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We are not talking about special interest groups. We understand the demands for a Brit disc scheme. We understand the case for special rebates, but people do not just want special tax breaks, loopholes or fiddles; they want a tax cut. The protest was a taxpayers' revolt. Only the Government could think of a taxpayers' revolt as a hauliers' blockade. People are saying that they want fairness and honesty in taxation. They want no more stealth tax. They want a cut in fuel duty now.
Everyone knows that the Chancellor has a war chest and that he is planning to spend it for his own purposes ahead of the election. He knows it; we know it; the public know it--perhaps the only person who does not know it is the Prime Minister.
Only this week, the Ernst and Young report confirmed that there will be a £16 billion surplus this year. The fact is that the Chancellor is profiteering from the increase in crude oil prices. Every time the oil price increases by $1, he makes an extra £330 million in revenue from petroleum revenue tax and VAT. He has not only a financial but a moral duty to alleviate the hardship that he has created. If there was a green argument for increasing duty when the price was low, there can be no such argument when the price is at an all-time high.
The Government must act now to save the countryside and those who live in it. If there is a green argument, it is not about the cost of petrol and pricing people off the roads, but about the future of the countryside as a working environment in which farmers can earn an honest living.
Mr. Norman: The Government must act to save the road hauliers who are going out of business and those who are conceding their businesses to foreigners. The number of foreign lorries is growing in this country.
September was a watershed in the life of new Labour, and the clock is now ticking. The Prime Minister, who made his political creed out of being in touch, has now made a principle of being out of touch. The Deputy Prime Minister said that he was always available for debate, but he dare not show his face today. They created the crisis; they raised taxes with no mandate; they manufactured their own humiliation and they have been living in denial ever since. The Prime Minister said that everything would get back to normal within 24 hours. On the contrary, for new Labour, things will never be the same again.
Mr. Speaker: The hon. Gentleman has intervened several times. Many hon. Members want to get into the debate. I have had to put a time limit on speeches and he is taking away their time. Does he still have a point of order?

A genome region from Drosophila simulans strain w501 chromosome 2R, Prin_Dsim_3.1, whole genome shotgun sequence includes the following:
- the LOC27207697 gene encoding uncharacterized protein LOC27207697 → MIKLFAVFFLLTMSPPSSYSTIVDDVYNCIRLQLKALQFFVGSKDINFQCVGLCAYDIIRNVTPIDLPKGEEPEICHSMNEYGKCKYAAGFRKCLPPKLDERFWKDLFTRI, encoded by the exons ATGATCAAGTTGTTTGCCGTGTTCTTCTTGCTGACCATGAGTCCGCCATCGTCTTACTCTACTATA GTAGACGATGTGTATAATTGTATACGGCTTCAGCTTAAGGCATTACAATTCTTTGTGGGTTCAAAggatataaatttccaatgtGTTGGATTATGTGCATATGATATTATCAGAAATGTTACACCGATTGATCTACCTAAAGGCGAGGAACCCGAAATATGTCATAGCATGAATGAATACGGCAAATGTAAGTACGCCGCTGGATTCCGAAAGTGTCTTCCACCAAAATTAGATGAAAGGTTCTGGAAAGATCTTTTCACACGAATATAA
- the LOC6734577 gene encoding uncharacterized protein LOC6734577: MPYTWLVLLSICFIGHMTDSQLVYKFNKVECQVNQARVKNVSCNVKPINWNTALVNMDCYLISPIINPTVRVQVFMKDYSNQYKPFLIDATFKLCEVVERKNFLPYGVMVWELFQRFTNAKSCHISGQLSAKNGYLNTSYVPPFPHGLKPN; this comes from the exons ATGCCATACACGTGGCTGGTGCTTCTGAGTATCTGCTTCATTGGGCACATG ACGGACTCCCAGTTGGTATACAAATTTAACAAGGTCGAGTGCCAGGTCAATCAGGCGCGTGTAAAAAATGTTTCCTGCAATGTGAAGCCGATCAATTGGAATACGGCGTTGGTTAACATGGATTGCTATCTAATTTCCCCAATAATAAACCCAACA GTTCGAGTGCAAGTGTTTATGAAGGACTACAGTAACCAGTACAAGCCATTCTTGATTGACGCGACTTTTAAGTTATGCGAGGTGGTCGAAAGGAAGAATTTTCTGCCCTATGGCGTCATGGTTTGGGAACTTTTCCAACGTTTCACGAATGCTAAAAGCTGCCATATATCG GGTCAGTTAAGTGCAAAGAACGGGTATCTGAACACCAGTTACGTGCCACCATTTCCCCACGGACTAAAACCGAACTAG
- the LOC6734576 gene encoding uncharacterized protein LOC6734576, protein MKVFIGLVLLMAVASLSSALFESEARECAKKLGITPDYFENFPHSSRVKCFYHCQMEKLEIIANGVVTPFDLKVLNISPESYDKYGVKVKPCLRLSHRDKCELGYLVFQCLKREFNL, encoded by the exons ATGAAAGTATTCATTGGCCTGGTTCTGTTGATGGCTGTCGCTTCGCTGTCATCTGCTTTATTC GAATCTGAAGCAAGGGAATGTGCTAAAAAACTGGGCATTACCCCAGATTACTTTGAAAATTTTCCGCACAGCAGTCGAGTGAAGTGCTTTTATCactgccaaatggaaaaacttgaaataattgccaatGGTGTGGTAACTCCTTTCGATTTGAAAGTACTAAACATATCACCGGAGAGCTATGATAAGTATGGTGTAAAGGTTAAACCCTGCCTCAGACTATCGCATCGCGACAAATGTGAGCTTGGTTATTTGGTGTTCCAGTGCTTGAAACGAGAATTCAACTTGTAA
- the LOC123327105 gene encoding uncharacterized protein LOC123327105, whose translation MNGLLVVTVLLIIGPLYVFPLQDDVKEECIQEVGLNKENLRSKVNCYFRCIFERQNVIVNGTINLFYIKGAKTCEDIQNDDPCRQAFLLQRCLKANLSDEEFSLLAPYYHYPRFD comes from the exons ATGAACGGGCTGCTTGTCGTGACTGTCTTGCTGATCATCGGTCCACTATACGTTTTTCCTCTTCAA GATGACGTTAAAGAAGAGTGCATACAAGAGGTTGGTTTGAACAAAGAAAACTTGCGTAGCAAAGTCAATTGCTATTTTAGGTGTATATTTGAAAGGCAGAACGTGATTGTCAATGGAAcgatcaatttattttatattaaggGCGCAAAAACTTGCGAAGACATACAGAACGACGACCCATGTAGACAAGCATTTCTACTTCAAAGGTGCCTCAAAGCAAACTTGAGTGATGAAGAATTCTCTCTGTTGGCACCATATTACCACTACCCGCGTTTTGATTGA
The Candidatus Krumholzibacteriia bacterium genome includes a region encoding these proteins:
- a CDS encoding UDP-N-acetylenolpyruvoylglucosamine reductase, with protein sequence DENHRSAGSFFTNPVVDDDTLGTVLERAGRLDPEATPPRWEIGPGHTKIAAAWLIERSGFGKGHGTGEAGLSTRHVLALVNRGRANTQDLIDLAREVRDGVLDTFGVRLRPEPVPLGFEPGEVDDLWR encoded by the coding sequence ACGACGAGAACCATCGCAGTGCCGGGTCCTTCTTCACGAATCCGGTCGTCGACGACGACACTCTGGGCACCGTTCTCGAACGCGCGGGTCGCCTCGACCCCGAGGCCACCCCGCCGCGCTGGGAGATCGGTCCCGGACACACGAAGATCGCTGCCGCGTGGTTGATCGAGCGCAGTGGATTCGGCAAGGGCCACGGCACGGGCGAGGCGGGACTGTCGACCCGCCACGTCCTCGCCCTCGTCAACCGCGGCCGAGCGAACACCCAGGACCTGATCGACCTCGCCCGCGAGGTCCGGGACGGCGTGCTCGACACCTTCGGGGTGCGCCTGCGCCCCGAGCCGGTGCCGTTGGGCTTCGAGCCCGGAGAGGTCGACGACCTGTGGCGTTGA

It is always a pleasure to welcome the hon. Member for Tunbridge Wells (Mr. Norman) to the Dispatch Box, on this occasion to debate the countryside, fuel prices and the environment. It is not so much what he says as the way he tells them.
One would never guess, listening to the hon. Gentleman's speech about transport and the countryside, that his Government left the countryside so denuded of public transport that, by the end of their Administration, fewer than one in four parishes had even a single bus service once a day. One would never guess from his denunciation of the fuel duty escalator that it was his
One would never guess, when the hon. Member for Tunbridge Wells finally came to his killer fact--that his party would cut 3p per litre off fuel duty--how that was to be paid for, let alone what it would do to the environment. It would, in fact, cost more than £1 billion. That is perhaps rather small beer for a party that has a £16 billion hole in its public accounts.
September saw widespread protests in the UK, throughout Europe and further afield about the cost of fuel. Those protests followed large increases, as we are all aware, in the price of crude oil: from around $10 a barrel at the beginning of last year to more than $30. That has been a global problem. Other countries affected by the protests included France, Belgium, Germany, Italy, Holland and even Australia.
Since the March 1999 Budget, petrol prices in the UK have risen from 66p per litre to about 80p per litre today, an increase of 14p, but only a very small percentage--1.9p--of that increase was caused by the 2000 Budget. That was the lowest Budget increase in fuel duty for 11 years.
Mr. McLoughlin: I am grateful to the Minister for the way in which he is putting his explanation. What has caused the biggest increase in fuel cost? Has it the been the increase in crude oil prices, or the effects of the Chancellor of the Exchequer's Budgets since he became Chancellor?
Mr. Meacher: Over the past 18 months [Interruption.] I can talk about a longer period if that is what the hon. Gentleman wants. It is true that, under his Administration and this Administration there has been a long-term and continuing reduction in the price of oil. In 1993, the hon. Gentleman's Government decided, quite rightly in my view, to introduce the fuel duty escalator. As the
Now that we have had a tidal wave of price increases from the Organisation of Petroleum Exporting Countries it is absurd to continue with the fuel duty escalator. That is exactly why the Chancellor has abandoned it. He has also said--it is sensible and right--that he will take account of all the relevant factors--environmental and others--in determining, on a case-by-case basis, the appropriate rate of duty. He will certainly take account of the environmental cost.
Having said that, I want to take issue with what was said by the hon. Member for Tunbridge Wells. The Government have recognised--of course we have--that strong feelings are aroused by the issue of fuel prices. We have been listening and we will continue to listen carefully and in detail to those concerns. Having listened, we have already taken substantial action.